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  • Migratory Dragonflies » MDP Additional Resources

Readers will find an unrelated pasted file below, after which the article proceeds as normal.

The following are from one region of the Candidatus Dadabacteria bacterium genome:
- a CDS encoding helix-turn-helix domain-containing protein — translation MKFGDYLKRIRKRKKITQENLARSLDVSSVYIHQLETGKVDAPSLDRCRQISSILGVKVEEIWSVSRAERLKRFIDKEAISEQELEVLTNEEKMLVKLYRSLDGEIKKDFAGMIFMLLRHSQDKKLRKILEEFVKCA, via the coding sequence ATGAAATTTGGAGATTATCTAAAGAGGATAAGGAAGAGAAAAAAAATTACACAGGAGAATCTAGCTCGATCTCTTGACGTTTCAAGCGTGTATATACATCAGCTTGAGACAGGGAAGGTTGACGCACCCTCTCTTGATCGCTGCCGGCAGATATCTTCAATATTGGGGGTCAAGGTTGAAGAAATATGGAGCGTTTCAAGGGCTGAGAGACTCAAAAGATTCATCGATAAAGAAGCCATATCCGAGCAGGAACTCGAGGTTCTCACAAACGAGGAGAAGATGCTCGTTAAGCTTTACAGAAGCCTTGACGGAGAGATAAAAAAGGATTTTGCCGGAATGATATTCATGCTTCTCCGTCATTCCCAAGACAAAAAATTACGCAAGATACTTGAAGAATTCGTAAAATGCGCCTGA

and Evolution doi 10 1111 j 2041 210X 2012 00202 x Matthews J H 2007 Research in Motion Patterns of Large scale Migration in Dragonflies and Birds Ph D dissertation University of Texas May Michael L 2012 A critical overview of progress in studies of migration of dragonflies Odonata Anisop tera with emphasis on North America Journal of Insect Conservation Wikelski M D Moskowitz J S Adelman J Cochran D S Wilcove and M L May 2006 Simple rules guide dragonfly migration Biology Letters 2 3 325 329 Online Resources Migratory Dragonfly Partnership www migratorydragonflypartnership org Odonata Central www odonatacentral org Dragonfly Society of the Americas http www odonatacentral org index php PageAction get name DSAHomePage Slater Museum of Natural History Dragonflies http www pugetsound edu academics academic resources slater museum biodiversity resources dragonflies The Xerces Society for Invertebrate Conservation MDP http www xerces org dragonfly migration International Odonata Research Institute www iodonata net Field Guides Many excellent field guides useful for both experts and amateurs are now available The list below shows books that represent larger geographic regions but there are also many additional region specific guides Most are easily available or can be ordered by your local bookstore or found online Dragonflies and Damselflies of Texas and the South Central United States Texas Louisiana Arkansas Oklahoma and New Mexico John Abbott Dragonflies and Damselflies of Georgia and the Southeast Giff Beaton Introducing the Dragonflies of British Columbia and the Yukon Rob Cannings Dragonflies Through Binoculars A Field Guide to Dragonflies of North America Sidney Dunkle Libélulas de Mesoamérica y el Caribe Carlos Esquivel Dragonflies and Damselflies of the East Dennis Paulson Dragonflies and Damselflies of the West Dennis Paulson Equipment BioQuip www bioquip com wide range of general entomology supplies books Rose Entomology www roseentomology com high quality